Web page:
March 2024 Pastor’s Corner — This Changes Everything

 For if the dead are not raised, not even Christ has been raised. And if Christ has not been raised, your faith is futile and you are still in your sins. — 1 Corinthians 15:16-17

There are a lot of doctrines that are crucial to our Christian faith.  In the EPC, we have a list of them known as “The Essentials of Our Faith.”  Those essentials include what we believe about the Trinity — God the Father, God the Son (Jesus Christ), God the Holy Spirit; the problem of our sin and our salvation in Christ; the church; the return of Christ; and the purpose and mission of every Christian.  All of those are important doctrines and in many respects define the boundaries of orthodox Christianity. It’s not so much that believing these things make you a Presbyterian, but that Christians throughout the centuries have held these doctrines as essential.  But in the paragraph about Jesus Christ is a statement that is, in many respects, more important than any other:

“[Jesus Christ] died on the cross a sacrifice for our sins according to the Scriptures. On the third day He arose bodily from the dead, ascended into heaven, where, at the right hand of the Majesty on High, He now is our High Priest and Mediator.”

That’s it.  That’s the entire house of cards.  Everything we believe as Christians rises and falls on the death and resurrection of Jesus Christ.  As Paul wrote in the passage quoted above, if Christ was not raised from the dead, everything else we believe is meaningless.  Conversely, in order to understand why and how Christ was raised from the dead, it’s necessary to believe most everything included in the Essentials of Our Faith.  As Thomas Oden writes,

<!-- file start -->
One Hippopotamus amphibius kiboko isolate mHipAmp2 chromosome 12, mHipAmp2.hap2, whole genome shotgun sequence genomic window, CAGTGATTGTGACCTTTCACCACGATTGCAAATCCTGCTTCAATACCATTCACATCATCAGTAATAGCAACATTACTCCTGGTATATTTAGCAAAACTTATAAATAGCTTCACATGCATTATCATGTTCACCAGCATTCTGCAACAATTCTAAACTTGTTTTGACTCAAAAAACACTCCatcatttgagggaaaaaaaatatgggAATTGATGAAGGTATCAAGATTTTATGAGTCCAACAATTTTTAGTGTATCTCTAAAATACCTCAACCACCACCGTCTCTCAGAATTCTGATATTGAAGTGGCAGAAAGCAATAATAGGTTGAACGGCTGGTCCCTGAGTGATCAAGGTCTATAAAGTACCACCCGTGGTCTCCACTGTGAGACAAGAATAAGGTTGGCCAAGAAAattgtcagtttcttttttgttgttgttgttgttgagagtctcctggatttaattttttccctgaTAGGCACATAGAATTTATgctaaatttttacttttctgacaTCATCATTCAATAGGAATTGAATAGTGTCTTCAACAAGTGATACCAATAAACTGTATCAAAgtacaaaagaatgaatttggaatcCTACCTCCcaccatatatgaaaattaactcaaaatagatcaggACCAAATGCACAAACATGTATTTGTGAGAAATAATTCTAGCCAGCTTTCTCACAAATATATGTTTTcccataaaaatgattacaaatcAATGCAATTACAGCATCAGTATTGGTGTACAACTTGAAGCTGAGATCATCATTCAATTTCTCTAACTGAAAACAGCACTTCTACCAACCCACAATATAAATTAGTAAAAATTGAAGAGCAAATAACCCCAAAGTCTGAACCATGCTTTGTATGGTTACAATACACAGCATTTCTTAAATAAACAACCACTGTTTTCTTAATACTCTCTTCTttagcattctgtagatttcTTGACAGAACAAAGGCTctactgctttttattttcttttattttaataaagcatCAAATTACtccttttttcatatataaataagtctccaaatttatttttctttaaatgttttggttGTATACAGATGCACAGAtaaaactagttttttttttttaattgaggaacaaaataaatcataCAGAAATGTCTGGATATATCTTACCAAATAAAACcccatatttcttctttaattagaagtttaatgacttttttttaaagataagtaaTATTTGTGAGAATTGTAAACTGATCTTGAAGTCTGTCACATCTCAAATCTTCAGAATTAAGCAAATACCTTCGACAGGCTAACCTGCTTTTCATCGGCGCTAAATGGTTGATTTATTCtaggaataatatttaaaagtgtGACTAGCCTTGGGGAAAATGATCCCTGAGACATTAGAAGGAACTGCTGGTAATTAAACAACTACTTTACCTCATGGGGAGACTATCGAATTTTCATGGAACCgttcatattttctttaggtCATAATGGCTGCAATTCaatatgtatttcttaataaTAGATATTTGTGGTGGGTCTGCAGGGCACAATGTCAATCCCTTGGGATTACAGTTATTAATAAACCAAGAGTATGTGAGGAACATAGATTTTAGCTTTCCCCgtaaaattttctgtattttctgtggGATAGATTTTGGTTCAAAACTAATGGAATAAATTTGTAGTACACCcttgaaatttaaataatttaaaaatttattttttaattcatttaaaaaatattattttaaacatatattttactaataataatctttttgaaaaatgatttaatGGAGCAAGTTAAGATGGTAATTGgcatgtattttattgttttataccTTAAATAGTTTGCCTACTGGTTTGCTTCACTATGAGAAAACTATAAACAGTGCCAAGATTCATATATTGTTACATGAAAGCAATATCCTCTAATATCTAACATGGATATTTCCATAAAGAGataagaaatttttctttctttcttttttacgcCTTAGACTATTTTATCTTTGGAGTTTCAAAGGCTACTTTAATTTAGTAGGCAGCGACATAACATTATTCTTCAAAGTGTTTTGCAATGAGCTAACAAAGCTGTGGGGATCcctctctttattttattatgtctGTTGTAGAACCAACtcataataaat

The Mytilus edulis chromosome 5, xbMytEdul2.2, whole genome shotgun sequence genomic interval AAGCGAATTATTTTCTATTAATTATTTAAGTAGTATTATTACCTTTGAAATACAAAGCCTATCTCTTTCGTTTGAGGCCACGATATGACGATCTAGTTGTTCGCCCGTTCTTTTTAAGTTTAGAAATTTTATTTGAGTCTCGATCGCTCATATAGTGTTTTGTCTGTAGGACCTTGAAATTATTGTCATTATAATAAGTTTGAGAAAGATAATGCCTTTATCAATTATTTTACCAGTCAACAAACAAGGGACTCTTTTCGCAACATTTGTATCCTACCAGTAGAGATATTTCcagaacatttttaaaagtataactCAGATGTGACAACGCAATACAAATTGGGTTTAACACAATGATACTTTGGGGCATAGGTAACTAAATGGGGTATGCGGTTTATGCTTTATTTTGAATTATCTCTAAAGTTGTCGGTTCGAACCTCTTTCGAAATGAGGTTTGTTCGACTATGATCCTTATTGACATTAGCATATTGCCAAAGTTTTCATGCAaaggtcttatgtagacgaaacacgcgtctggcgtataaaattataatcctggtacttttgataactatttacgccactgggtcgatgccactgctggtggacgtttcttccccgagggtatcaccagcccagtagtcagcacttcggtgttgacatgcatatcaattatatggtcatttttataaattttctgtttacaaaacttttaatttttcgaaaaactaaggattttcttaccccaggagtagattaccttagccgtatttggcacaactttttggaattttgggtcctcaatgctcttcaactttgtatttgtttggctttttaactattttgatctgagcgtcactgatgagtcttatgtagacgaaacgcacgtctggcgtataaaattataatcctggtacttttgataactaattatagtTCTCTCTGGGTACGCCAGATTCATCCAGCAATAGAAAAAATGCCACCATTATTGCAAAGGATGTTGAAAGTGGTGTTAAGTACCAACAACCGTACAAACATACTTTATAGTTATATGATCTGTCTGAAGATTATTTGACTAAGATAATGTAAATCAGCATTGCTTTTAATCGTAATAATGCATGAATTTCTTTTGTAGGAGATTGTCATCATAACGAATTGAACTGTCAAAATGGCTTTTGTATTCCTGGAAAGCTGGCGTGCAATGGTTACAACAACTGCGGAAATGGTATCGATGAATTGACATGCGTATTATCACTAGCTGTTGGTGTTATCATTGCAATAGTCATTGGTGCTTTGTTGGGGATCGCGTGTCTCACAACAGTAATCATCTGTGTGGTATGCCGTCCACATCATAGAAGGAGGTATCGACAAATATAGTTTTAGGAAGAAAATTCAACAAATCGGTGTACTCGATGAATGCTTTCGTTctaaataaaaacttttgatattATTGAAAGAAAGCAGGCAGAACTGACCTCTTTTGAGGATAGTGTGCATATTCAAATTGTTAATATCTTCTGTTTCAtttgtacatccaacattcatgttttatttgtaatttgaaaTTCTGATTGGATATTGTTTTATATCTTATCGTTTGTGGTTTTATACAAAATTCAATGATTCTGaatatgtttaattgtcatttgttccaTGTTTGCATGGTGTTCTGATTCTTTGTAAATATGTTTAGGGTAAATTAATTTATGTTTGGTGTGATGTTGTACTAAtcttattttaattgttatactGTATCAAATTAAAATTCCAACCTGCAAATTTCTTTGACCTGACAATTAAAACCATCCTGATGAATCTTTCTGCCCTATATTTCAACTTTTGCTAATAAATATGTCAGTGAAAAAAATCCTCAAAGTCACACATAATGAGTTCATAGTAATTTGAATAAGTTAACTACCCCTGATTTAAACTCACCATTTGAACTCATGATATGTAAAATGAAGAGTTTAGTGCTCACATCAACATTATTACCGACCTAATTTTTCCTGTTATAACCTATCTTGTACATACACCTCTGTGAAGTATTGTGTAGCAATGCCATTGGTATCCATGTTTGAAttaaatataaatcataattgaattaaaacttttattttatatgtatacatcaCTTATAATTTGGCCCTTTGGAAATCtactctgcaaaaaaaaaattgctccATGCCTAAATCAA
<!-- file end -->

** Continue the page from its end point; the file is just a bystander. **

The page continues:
No aspect of Jesus’ ministry was more minutely recorded than his resurrection. Due to the pivotal importance of his resurrection, the evidence for it appears to have been assiduously collected, transmitted, and embedded in the essential proclamation of salvation attested by the earliest Christian communities. The Gospel narratives seem to be saying to us that if we cannot credit the last validating episode of his life, we are not likely to grasp anything else said about him. (The Word of Life, pg 495)

The death and resurrection of Jesus Christ changes everything.  It is the confirmation that everything the Old Testament said about Jesus is true; that everything Jesus said about himself is true.  It is the means of our sanctification, the way our sins are atoned for, the reason we are freed from the shackles of our sins.  It is the promise of our redeemed and restored souls, the hope of our eternal salvation, the guarantee of our future life with Christ.  It is the way God chose to restore all of broken creation to what He intended from the very beginning.  And it is completely unprecedented in human history, so much so that it is “a stumbling block to Jews and folly to Gentiles” (1 Cor. 1:23).

We’ve heard the “old, old story” so many times that we can forget how radical, revolutionary and profound it really is.  That’s why we have the season of Lent in the church calendar.  The early church fathers recognized how important it is for believers to spend a significant period of time reflecting on what Jesus accomplished on Easter Sunday. During this season, I invite you to make a habit of reading 1 Corinthians 15 as part of your daily Scripture reading and prayer time.  Spend time meditating on and contemplating the wonder of the death and resurrection of Jesus Christ.   Allow the depths of the love of God made manifest through His Son Jesus Christ settle deeply in your heart, and share that message of hope and life with those around you.  That’s what we have to offer: because He lives, so we live.  That changes everything.

But in fact Christ has been raised from the dead, the firstfruits of those who have fallen asleep. For as by a man came death, by a man has come also the resurrection of the dead. For as in Adam all die, so also in Christ shall all be made alive.  — 1 Corinthians 15:20-22


Rev. David Garrison